Tomb Raider

Tomb Raider

Much like the older James Bond characters, Tomb Raider’s lead protagonist Lara Croft had always had gimmicks, elegance, big boobs and short shorts (for the record, Bond never had the last two) that drowned out all seriousness. That’s not to say that the past didn’t have its fun with that type of character, but Croft’s persona of treasure hunter didn’t get too far in terms of depth. Players simply ran around shooting, hunting and puzzle solving. Again, there’s no real depth.


Fast-forward to a few E3s ago. Crystal Dynamics decides to wipe off the dust of their old character and starts to create something very 2006 James Bond. Much like MGM and Sony Pictures decision on Bond, to really connect with a character you had to bring them in raw, break them down and let that scarred butterfly emerge, so you know what makes them tick. Crystal Dynamics did just that.

In the new Tomb Raider, the story begins as Lara Croft, a young researcher, is on an expedition to find an ancient asian city on a remote island in the sea. She convinces the lead of the expedition team to take a different route than they previously charted. This change leads to their only ship crashing against rocks and stranding them on the very island they were looking for. Battered, shipwrecked and exhausted, Lara soon finds herself separated from her crew after being attacked. Once she awakens, she must find a way back to her team and, more importantly, find a way to reach down deep and survive the island and its inhabitants.

Make no mistake, readers, this isn’t your D-cup heroine from the 90s. This is the hero you have been waiting for in the series. This is reinvention and a successful reboot of a gaming series that was nearly forgotten.

I think that getting the story right for this title was the number key for its success. Crystal Dynamics hit a home run with it, as you get to witness the breakdown and build up of an innocent character. What’s remarkable is that Crystal Dynamics pulls of the perfect story arc, and it could honestly rival (if not exceed) what most movie studios could produce in a two-hour sitting. You will see and feel the slow development of Croft as she starts weak and ends up a strong, brutal, and a never-the-same-again character. It’s a methodical progression that doesn’t leave anything out, and more importantly nothing unnecessarily in. I won’t give any elements of the story away, but just prepare yourself for the ‘OH, S**T!’ moments, as you’ll have plenty.

Now, let’s get into the nitty-gritty of the gameplay, as things have been changed from the previous titles.


In terms of how this third-person action works, it’s best compared to Resident Evil 4. The camera is locked over-the-shoulder, though you can move and adjust it with the right thumbstick as need be. The locked camera and the ‘over-the-shoulder’ view point work surprisingly well for this game, as opposed to the old school behind the back, free-floating camera from the previous TR titles. This viewpoint helps open up the large environment that Crystal Dynamics creates and really makes you feel like Croft is isolated. In technical terms, when you’re in the midst of a firefight, or trying to figure out a puzzle, you can see everything clearly without much, if any, obstruction.

As for the controls, everything is pretty intuitive. Your weapons are controlled by the directional pad, so you can switch between them quite easily. The d-pad also allows for different types of ammunition to be accessed and used with particular weapons. For example, if you want to change from regular arrowheads to fiery arrowheads, you only need to tap quickly up on the d-pad twice. Again, it’s all very intuitive and also isn’t a burden in the heat of battle. You literally don’t have to think about accessing your weapons; you just do it.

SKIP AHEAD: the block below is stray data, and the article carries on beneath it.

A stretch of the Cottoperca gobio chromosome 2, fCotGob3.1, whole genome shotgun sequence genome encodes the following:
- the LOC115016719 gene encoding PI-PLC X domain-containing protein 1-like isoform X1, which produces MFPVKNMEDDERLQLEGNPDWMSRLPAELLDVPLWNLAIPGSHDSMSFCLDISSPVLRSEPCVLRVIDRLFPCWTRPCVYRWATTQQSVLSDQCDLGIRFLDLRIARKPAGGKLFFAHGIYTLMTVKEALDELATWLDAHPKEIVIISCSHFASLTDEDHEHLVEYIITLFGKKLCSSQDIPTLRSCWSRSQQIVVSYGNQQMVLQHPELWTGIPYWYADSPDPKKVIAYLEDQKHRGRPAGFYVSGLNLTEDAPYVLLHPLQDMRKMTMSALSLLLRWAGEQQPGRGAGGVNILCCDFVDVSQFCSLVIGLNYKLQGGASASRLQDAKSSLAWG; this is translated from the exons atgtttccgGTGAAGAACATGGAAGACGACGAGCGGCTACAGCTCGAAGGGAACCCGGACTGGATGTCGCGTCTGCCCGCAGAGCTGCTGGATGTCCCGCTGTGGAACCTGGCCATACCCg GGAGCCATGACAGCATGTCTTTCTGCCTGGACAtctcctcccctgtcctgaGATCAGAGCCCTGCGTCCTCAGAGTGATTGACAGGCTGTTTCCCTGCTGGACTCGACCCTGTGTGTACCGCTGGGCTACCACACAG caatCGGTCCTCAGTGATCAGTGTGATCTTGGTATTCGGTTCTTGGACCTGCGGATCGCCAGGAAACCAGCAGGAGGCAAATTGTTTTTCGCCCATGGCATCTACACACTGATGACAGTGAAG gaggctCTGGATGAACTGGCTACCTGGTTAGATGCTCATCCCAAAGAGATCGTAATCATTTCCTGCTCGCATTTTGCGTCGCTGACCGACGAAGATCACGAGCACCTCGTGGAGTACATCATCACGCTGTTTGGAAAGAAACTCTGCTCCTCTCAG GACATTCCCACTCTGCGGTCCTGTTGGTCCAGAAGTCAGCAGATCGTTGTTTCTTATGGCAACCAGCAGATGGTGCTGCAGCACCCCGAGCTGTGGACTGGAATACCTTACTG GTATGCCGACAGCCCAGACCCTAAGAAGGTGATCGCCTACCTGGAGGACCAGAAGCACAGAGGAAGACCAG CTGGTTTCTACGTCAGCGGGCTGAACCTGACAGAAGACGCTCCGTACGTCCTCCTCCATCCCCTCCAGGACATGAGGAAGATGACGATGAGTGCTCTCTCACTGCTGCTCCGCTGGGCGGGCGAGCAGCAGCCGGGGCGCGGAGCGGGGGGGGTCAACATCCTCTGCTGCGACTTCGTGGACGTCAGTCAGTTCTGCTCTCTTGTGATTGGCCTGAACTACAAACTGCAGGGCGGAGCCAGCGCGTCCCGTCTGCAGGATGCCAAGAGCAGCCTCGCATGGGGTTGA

Another nice aspect of controls is accessing the Survival viewpoint, which is accessed by pressing L2. The survival view gives gamers visual hints on what comes next and provides direction to the next spot in the adventure. It helps out quite a bit, especially in such a big environment that Crystal Dynamics created. It also keeps down the frustration factor, which (if you played previous Tomb Raider games) could bring down the pacing of the gameplay. If you’re basing a game on survival then you need to keep the story and character moving forward, even if you’re going to put difficult puzzles in front of the gamers. Again, L2 helps to keep it moving and alleviate the downtime in the game. By no means is it cheating, rather its just guiding. Regardless, it’s an excellent addition to the gameplay.

Buttons and controls are nice, and you will need to know them well for quick time events that are scattered through out TR. I know that there are more than a few gamers out there that just dread the inclusion of QTE in games, but it works out well for the action in TR. There are probably areas where there are more QTE than the game needs, but they’re well placed in enough areas to make it reasonable for the overall story and gameplay. Just be very aware that you need to keep your buttons in mind when the cutscenes begin. Thumbs at the ready!


Shifting gears just a bit, let’s talk weapons and upgrades.

The weapon system that Crystal Dynamics put together is simple, but very effective. As you progress in the game, you’ll stumble upon weapons. They’re bare bone weapons that have nothing special about them. As you explore the island, Lara will stumble upon parts, pieces and additions. For example, you start off with the bow (you’ll love it) and as your game progresses, you’ll find upgrades to the bow in various areas. You’ll add a stronger string, better base and attributes and abilities to make it a powerful weapon. In addition to this, you also collect XP through parts that allow you to upgrade certain attributes for the bow, like making your shots more powerful. Various weapons have various attributes, almost none are the same. They keep the gameplay explorative, as you’ll want Croft to find parts to make the weapons even more interesting. Let me also assure you that there are plenty of weapons to be had in this game.